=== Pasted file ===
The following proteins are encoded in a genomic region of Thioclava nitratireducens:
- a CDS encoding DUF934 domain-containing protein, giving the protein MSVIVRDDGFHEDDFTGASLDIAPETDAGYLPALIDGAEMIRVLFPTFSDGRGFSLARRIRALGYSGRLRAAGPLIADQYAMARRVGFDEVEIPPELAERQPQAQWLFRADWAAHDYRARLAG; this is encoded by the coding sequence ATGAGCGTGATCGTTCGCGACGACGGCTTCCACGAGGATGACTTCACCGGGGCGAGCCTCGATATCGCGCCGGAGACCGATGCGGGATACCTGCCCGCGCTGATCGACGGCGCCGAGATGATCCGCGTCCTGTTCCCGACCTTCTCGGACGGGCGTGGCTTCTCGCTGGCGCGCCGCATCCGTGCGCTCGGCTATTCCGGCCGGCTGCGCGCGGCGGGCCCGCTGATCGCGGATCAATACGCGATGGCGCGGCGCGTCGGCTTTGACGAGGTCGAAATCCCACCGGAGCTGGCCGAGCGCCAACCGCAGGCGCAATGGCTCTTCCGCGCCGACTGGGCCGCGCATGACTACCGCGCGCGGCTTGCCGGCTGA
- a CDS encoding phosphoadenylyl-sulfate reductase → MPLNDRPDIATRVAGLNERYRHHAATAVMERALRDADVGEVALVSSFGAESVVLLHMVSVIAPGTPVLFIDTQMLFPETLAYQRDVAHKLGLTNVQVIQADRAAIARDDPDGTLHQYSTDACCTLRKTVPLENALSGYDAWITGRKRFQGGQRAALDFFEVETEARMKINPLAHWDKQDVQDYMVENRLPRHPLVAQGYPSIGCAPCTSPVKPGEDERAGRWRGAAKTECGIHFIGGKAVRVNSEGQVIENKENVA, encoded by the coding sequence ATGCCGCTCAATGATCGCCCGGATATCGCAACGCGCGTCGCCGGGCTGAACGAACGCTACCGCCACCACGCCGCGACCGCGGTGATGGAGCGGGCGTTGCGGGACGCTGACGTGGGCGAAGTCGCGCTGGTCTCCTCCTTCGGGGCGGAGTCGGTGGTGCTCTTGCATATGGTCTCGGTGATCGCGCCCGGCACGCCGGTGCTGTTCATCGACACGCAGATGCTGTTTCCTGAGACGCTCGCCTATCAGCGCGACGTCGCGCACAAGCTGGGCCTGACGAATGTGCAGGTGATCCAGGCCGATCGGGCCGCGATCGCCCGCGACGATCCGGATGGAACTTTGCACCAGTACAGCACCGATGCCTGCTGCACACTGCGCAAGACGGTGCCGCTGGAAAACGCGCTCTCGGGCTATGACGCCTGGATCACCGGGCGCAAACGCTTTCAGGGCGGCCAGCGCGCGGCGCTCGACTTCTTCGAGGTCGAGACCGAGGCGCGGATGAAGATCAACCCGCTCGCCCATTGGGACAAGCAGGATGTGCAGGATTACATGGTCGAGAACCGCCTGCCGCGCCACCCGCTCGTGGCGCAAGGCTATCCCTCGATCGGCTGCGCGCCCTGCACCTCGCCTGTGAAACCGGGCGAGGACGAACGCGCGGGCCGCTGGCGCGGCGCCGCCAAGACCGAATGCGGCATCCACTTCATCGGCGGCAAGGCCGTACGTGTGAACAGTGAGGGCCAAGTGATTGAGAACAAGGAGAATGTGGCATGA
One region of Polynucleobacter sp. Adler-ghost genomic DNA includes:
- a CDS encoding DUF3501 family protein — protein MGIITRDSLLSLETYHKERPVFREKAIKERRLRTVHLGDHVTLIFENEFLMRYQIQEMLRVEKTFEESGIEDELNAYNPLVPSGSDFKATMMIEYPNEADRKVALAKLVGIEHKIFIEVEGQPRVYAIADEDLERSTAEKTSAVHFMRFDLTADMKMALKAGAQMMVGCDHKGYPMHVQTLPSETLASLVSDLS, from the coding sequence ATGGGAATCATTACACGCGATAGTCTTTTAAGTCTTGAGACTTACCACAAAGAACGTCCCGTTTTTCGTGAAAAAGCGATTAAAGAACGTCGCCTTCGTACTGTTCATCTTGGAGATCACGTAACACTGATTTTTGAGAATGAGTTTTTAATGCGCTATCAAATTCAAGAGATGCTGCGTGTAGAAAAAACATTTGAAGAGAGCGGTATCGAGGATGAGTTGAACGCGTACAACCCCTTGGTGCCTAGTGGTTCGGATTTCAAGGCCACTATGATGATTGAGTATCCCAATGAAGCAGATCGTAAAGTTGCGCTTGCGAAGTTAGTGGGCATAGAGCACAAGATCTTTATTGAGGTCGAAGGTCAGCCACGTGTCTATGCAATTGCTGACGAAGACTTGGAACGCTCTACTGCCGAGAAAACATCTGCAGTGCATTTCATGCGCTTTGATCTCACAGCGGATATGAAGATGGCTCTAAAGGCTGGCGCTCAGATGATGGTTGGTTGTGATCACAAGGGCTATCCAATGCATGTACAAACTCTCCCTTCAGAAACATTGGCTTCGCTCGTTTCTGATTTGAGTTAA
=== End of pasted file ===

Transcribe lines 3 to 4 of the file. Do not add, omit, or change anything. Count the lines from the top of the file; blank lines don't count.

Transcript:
- a CDS encoding phosphoadenylyl-sulfate reductase → MPLNDRPDIATRVAGLNERYRHHAATAVMERALRDADVGEVALVSSFGAESVVLLHMVSVIAPGTPVLFIDTQMLFPETLAYQRDVAHKLGLTNVQVIQADRAAIARDDPDGTLHQYSTDACCTLRKTVPLENALSGYDAWITGRKRFQGGQRAALDFFEVETEARMKINPLAHWDKQDVQDYMVENRLPRHPLVAQGYPSIGCAPCTSPVKPGEDERAGRWRGAAKTECGIHFIGGKAVRVNSEGQVIENKENVA, encoded by the coding sequence ATGCCGCTCAATGATCGCCCGGATATCGCAACGCGCGTCGCCGGGCTGAACGAACGCTACCGCCACCACGCCGCGACCGCGGTGATGGAGCGGGCGTTGCGGGACGCTGACGTGGGCGAAGTCGCGCTGGTCTCCTCCTTCGGGGCGGAGTCGGTGGTGCTCTTGCATATGGTCTCGGTGATCGCGCCCGGCACGCCGGTGCTGTTCATCGACACGCAGATGCTGTTTCCTGAGACGCTCGCCTATCAGCGCGACGTCGCGCACAAGCTGGGCCTGACGAATGTGCAGGTGATCCAGGCCGATCGGGCCGCGATCGCCCGCGACGATCCGGATGGAACTTTGCACCAGTACAGCACCGATGCCTGCTGCACACTGCGCAAGACGGTGCCGCTGGAAAACGCGCTCTCGGGCTATGACGCCTGGATCACCGGGCGCAAACGCTTTCAGGGCGGCCAGCGCGCGGCGCTCGACTTCTTCGAGGTCGAGACCGAGGCGCGGATGAAGATCAACCCGCTCGCCCATTGGGACAAGCAGGATGTGCAGGATTACATGGTCGAGAACCGCCTGCCGCGCCACCCGCTCGTGGCGCAAGGCTATCCCTCGATCGGCTGCGCGCCCTGCACCTCGCCTGTGAAACCGGGCGAGGACGAACGCGCGGGCCGCTGGCGCGGCGCCGCCAAGACCGAATGCGGCATCCACTTCATCGGCGGCAAGGCCGTACGTGTGAACAGTGAGGGCCAAGTGATTGAGAACAAGGAGAATGTGGCATGA
One region of Polynucleobacter sp. Adler-ghost genomic DNA includes: